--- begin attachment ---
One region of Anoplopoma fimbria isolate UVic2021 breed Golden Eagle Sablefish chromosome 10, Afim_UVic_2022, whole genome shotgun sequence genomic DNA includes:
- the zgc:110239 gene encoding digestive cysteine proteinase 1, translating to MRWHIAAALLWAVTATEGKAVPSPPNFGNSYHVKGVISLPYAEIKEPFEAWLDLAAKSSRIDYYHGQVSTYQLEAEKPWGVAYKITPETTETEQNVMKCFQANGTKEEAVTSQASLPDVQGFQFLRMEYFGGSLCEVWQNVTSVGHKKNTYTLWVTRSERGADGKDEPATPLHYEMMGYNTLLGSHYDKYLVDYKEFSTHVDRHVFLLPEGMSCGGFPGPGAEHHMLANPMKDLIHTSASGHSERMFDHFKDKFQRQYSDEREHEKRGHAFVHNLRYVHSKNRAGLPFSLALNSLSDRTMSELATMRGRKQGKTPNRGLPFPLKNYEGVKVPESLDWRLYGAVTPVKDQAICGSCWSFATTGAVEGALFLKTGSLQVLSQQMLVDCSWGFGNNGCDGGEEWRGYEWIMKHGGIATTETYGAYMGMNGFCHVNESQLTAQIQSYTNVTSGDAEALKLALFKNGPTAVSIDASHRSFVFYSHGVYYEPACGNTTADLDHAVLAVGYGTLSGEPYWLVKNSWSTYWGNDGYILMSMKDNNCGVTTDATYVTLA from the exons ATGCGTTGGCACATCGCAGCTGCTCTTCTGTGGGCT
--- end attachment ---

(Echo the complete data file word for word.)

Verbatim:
One region of Anoplopoma fimbria isolate UVic2021 breed Golden Eagle Sablefish chromosome 10, Afim_UVic_2022, whole genome shotgun sequence genomic DNA includes:
- the zgc:110239 gene encoding digestive cysteine proteinase 1, translating to MRWHIAAALLWAVTATEGKAVPSPPNFGNSYHVKGVISLPYAEIKEPFEAWLDLAAKSSRIDYYHGQVSTYQLEAEKPWGVAYKITPETTETEQNVMKCFQANGTKEEAVTSQASLPDVQGFQFLRMEYFGGSLCEVWQNVTSVGHKKNTYTLWVTRSERGADGKDEPATPLHYEMMGYNTLLGSHYDKYLVDYKEFSTHVDRHVFLLPEGMSCGGFPGPGAEHHMLANPMKDLIHTSASGHSERMFDHFKDKFQRQYSDEREHEKRGHAFVHNLRYVHSKNRAGLPFSLALNSLSDRTMSELATMRGRKQGKTPNRGLPFPLKNYEGVKVPESLDWRLYGAVTPVKDQAICGSCWSFATTGAVEGALFLKTGSLQVLSQQMLVDCSWGFGNNGCDGGEEWRGYEWIMKHGGIATTETYGAYMGMNGFCHVNESQLTAQIQSYTNVTSGDAEALKLALFKNGPTAVSIDASHRSFVFYSHGVYYEPACGNTTADLDHAVLAVGYGTLSGEPYWLVKNSWSTYWGNDGYILMSMKDNNCGVTTDATYVTLA from the exons ATGCGTTGGCACATCGCAGCTGCTCTTCTGTGGGCT